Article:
Google Inc., developer of the award-winning Google search engine, today announced the immediate availability of AdWords(TM), a new program that enables any advertiser to purchase individualized and affordable keyword advertising that appears instantly on the google.com search results page. The AdWords program is an extension of Google’s premium sponsorship program announced in August. The expanded service is available on Google’s homepage or at the AdWords link atadwords.google.com, where users will find all the necessary design and reporting tools to get an online advertising campaign started.
The beta debut saw the involvement of 350 businesses and advertising agencies worldwide. However, Google AdWords would be rolled out broadly in 2002:
In 2003 Google reported over $790 million in turnover!
Google’s advertising revenues have grown exponentially to monopolize the digital advertising market together with Facebook.
In 2017 Google’s revenues from its properties came primarily from AdWords. Revenues reached almost eighty billion in 2017!
On Jun 27, 2018, Google announced Google Ads:
The new Google Ads brand represents the full range of advertising capabilities we offer today—on Google.com and across our other properties, partner sites and apps—to help marketers connect with the billions of people finding answers on Search, watching videos on YouTube, exploring new places on Google Maps, discovering apps on Google Play, browsing content across the web, and more.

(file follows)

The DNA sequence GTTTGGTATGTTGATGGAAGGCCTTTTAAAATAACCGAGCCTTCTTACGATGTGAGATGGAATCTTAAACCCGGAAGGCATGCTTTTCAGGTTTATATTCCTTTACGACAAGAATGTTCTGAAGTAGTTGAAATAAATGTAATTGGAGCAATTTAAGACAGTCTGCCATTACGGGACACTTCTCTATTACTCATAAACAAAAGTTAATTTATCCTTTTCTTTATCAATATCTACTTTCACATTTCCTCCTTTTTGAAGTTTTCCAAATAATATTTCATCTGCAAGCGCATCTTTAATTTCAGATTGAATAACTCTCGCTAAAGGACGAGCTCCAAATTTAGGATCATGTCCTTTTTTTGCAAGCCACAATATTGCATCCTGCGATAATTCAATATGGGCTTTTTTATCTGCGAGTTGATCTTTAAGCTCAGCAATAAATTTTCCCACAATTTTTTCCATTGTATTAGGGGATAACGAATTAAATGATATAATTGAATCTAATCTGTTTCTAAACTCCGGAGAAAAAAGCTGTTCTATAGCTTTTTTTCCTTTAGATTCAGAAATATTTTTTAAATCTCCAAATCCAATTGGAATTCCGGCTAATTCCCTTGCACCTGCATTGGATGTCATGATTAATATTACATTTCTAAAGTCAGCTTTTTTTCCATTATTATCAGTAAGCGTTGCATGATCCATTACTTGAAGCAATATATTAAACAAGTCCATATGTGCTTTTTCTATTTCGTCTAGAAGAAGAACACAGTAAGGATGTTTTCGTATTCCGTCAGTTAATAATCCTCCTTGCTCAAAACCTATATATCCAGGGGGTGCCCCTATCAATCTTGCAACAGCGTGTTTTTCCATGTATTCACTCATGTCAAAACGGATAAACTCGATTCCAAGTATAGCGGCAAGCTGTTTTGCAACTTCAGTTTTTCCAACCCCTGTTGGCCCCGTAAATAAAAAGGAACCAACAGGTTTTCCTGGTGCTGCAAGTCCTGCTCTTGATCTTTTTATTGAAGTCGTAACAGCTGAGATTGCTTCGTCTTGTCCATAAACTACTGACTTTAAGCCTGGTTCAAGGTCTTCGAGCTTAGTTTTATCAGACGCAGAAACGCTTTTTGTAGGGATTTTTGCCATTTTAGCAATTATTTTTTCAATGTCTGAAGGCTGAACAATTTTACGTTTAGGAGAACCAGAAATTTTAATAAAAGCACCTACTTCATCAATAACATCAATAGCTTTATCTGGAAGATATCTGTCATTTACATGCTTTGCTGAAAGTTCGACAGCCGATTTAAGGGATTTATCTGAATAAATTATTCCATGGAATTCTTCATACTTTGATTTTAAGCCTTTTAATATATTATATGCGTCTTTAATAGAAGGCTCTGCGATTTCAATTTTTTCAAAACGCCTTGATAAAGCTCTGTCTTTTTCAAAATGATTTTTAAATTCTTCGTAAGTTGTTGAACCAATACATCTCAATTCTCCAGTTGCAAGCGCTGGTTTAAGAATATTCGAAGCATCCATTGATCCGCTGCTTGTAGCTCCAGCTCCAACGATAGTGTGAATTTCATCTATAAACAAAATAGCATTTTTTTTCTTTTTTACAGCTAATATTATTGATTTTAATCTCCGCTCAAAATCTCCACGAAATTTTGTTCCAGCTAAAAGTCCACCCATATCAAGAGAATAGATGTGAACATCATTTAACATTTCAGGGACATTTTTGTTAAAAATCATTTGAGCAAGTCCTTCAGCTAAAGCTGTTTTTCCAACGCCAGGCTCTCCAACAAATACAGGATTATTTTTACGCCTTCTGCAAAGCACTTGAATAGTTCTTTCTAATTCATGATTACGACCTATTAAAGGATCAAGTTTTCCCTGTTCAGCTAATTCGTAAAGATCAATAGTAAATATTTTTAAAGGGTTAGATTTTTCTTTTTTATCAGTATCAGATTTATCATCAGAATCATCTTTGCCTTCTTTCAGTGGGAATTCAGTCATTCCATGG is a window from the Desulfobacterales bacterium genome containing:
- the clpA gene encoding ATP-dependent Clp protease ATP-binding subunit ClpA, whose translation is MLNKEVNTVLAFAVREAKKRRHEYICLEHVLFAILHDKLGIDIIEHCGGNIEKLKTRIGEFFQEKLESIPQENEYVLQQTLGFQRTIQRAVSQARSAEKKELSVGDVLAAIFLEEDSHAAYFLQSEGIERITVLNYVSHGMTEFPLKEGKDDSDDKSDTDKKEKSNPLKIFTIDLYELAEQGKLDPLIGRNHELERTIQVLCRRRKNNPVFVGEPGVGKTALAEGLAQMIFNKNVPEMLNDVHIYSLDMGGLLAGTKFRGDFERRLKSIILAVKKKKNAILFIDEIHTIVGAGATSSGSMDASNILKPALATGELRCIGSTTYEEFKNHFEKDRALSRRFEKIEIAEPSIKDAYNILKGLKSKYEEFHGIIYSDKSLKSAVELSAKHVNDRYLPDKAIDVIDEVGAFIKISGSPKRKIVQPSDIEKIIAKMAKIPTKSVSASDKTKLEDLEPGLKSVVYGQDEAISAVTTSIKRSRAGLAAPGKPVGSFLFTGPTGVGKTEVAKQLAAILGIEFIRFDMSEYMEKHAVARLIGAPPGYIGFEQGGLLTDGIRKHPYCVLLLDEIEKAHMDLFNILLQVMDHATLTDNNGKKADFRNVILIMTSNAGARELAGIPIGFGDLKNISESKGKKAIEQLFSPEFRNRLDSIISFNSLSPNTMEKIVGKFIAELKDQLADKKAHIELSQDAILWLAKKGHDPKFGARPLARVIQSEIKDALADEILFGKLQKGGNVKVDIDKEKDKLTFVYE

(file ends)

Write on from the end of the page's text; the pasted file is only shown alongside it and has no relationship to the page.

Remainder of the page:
The aim is to provide under the same umbrella access to Google Marketing Platform:
Social networks, Facebook, and its advertising network
Facebook announced Facebook Ads:
“Facebook Ads represent a completely new way of advertising online,” Zuckerberg told an audience of more than 250 marketing and advertising executives in New York. “For the last hundred years media has been pushed out to people, but now marketers are going to be a part of the conversation. And they’re going to do this by using the social graph in the same way our users do.”
If you want to know where the advertising money is, just follow the eyeballs
New technologies influence human behaviors for better or worse. Companies or people operating in the business world use those technological advancements to understand how to alter the responses of people to specific stimuli.
Technologies like Radio and TV allowed companies to speak to a broad audience. They also created a monologue between corporations and the public.